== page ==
How to Go From Inbox 20,000 to Inbox Zero in One Hour

Updated for 2024

So, people say “Inbox Zero” to you – the idea that your email inbox should be at zero or near-zero at all times – and you laugh uproariously, right?

Those Silicon Valley slimeballs with their Soylent and their empty inboxes and, I don’t know, probably a $400 smart backpack that monitors how many times a day they clench their stupid buttcheeks.

Because you don’t have 200 unanswered emails waiting for you, you have thousands. So many thousands.

Yeah, cool. On it.

I think it’s possible for some people to have an enormously full inbox and just pick and choose from it they things they like, and ignore the rest. This may be generational; Gen Z doesn’t seem to care. Or people who do this may simply be so low-anxiety they’re basically dead. Not the worst way to be.

But for many people, a full inbox is a very, very poorly organized to-do list full of bad feelings.

So let’s work it out. I’m going to assume you’re using Gmail.

So, first, you cheat: Make a folder called “To Be Processed” and put everything more than about four weeks old in it.

This is a lie. You will never process these emails.

This is much like putting unwanted food back in the fridge, knowing you are going to let it spoil and then, later, you’ll have no choice but to throw it out. You will not apologize for this. It is your inbox and you owe forthrightness about it to no one.

If anyone asks you about one of these emails, which will almost certainly never happen, you can say, “Ah, I think that got stuck in the processing area of my email. What can I do for you now?” It sounds like you have a very specific system and are very busy and organized.

Now, regarding the last four weeks of email – deal with the low-hanging fruit first.

Mark any spam as such. Unsubscribe from promotions if you’ve got the energy, but you can also just delete them for now. Once your inbox is empty, an unwanted promotional email landing in it is much more offensive and you’ll be more motivated to unsubscribe from those emails as they come in. If you are reluctant to delete promotional emails because you might actually want what’s in them, delete the emails and add “check out and decide whether to buy” to your to-do list.

Emails from friends? Who even does that anymore? Archive, then text the person (or Facebook message, etc.). Emailing a reply will only invite more emails. 

Any emails that just seem kind of stale, like the moment has passed? Or you just don’t know what to do about them? Put them in the “To Be Processed” folder along with the old emails. Tell yourself that replying now would just remind the person that you let their email sit and rot, and they’d much prefer a fresh email or call from you later. 

Do you have a boss who would be upset if you just archived all their emails? I’ve gotcha, no worries. Ask for a meeting to catch up on some things. Bring a notepad. Make a few bullet points ahead of time about the major areas of discussion. Then try, “I’ve got a lot of emails, so I thought it would be easier to just sit down for a few minutes and talk about priorities and anything else you need from me right now.” Find out what the boss wants to hear back from you on. Then archive their emails, and do the stuff on the notepad.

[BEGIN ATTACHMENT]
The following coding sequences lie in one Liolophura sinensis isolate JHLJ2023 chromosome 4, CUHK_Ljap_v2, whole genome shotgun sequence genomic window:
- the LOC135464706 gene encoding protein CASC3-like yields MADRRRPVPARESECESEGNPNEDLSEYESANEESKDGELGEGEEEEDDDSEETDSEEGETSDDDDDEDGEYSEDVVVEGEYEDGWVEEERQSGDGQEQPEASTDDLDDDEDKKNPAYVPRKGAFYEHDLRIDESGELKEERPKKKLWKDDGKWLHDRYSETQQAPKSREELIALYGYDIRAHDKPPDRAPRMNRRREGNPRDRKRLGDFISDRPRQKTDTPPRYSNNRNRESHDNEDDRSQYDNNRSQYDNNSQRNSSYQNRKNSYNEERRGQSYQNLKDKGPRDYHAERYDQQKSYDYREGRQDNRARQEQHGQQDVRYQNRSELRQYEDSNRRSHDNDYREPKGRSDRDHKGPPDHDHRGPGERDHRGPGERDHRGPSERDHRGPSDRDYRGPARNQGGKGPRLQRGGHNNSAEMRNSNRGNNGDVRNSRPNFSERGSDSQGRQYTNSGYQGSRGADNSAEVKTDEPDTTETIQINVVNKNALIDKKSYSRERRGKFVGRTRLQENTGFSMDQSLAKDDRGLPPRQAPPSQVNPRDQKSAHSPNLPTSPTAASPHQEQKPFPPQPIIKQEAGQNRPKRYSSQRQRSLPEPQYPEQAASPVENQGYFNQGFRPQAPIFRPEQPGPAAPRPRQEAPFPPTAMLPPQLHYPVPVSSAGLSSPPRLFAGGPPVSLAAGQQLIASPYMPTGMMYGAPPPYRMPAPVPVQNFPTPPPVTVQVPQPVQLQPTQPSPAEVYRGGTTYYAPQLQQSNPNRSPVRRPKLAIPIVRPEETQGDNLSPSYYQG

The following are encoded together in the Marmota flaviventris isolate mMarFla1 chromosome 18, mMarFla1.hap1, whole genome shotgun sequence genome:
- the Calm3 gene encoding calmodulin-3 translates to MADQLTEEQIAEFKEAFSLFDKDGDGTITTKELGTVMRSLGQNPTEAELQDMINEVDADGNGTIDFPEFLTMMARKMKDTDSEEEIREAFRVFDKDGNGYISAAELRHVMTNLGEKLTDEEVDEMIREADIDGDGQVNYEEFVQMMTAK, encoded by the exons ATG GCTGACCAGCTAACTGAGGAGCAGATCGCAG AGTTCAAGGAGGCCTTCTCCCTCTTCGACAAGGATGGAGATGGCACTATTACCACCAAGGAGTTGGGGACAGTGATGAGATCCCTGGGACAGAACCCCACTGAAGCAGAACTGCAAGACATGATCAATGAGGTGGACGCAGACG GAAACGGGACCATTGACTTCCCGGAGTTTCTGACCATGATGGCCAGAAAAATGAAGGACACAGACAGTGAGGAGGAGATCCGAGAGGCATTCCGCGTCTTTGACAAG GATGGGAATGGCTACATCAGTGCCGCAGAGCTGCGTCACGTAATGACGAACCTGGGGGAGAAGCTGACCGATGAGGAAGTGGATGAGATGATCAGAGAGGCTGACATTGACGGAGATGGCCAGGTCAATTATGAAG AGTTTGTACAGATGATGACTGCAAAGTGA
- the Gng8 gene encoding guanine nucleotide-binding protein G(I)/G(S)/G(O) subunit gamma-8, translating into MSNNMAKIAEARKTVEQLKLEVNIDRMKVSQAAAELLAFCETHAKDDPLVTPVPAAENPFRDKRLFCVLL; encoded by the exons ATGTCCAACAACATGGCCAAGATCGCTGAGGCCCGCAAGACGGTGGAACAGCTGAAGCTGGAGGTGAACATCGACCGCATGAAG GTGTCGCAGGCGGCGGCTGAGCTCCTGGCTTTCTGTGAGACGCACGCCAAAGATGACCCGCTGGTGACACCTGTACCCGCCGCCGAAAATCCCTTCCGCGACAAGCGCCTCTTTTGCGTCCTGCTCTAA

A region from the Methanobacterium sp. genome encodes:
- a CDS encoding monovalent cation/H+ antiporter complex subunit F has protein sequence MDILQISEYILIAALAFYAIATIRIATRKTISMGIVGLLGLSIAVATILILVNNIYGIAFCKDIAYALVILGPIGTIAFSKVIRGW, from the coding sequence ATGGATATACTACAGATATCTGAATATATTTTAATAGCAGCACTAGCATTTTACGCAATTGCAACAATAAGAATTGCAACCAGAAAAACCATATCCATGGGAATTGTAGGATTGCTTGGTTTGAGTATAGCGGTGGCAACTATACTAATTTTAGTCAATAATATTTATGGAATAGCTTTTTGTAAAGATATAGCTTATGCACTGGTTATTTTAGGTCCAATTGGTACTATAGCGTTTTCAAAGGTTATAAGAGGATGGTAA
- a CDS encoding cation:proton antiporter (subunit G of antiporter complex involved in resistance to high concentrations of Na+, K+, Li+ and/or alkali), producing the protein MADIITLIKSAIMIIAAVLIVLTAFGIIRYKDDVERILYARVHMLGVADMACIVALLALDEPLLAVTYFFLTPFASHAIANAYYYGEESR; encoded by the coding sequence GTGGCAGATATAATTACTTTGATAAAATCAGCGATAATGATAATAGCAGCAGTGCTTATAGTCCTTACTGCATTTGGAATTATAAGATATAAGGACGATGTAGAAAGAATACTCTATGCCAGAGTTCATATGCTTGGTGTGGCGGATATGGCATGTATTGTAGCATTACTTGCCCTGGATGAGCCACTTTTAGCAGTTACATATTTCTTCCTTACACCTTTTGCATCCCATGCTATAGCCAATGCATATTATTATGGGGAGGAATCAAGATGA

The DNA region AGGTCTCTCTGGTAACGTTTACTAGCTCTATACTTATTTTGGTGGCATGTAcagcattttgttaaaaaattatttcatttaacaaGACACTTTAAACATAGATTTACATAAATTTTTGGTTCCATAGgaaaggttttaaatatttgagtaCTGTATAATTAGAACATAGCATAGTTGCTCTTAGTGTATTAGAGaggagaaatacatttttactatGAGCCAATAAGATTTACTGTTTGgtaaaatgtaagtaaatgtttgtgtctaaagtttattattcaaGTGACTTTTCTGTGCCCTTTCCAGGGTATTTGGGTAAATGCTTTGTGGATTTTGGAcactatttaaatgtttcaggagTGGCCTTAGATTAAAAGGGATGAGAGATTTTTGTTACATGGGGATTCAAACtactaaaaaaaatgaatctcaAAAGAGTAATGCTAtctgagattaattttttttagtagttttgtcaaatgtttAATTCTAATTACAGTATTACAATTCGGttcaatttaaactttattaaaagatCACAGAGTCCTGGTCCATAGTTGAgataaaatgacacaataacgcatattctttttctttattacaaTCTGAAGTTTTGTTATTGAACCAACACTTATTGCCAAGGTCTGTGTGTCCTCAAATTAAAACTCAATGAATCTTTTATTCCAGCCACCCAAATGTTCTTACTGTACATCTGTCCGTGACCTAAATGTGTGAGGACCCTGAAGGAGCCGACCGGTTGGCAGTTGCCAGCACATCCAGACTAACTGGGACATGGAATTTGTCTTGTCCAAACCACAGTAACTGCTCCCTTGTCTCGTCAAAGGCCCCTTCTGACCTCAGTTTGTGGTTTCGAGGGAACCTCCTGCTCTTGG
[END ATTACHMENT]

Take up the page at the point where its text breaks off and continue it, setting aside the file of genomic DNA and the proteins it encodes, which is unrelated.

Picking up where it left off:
You can do this with other people, too. Do you have a handful of old, complicated messages from the same person? How about, “Hey, we have a lot to talk about with the XYZ project and a couple other things – can we catch up over coffee this week?”

Now, are you down to 20-100 emails that represent real tasks?  Great. 

Most of the items in your in-box that represent to-do items are not particularly more important than the to-do items that aren’t represented by emails in your inbox, but they take on an outsized importance because they’re sitting in your cursèd inbox, breathing like swamp creatures just waiting in a dim bog for you to sink and become theirs, forever. These to-do items need put in their place and these emails need to die.

Open a Google doc or Google Sheets or other spreadsheet or whatever online thing you use for a to-do list. I use Airtable. Write down what the tasks are. Each task should begin with a verb. “Mark Smedkoff” is not a task. “Reply to Mark Smedkoff” begins with a verb, which is better, but not very specific. What do you need to do in order to reply? We’re looking for something like, “Tell Mark Smedkoff no to his project” or “Email Mark Smedkoff old 2021 taxes,” in which case you will probably need to add another to-do: “Find old 2021 taxes.”

If the email from Mark said nothing except, essentially, “Send me the 2021 taxes,” archive the email. If the email contains necessary information:

  • Copy the URL of the email (works in gmail and probably other webmail)
  • If using a document, make the to-do list item a link to this email
  • If using a spreadsheet (I use Airtable), add a column for email URLs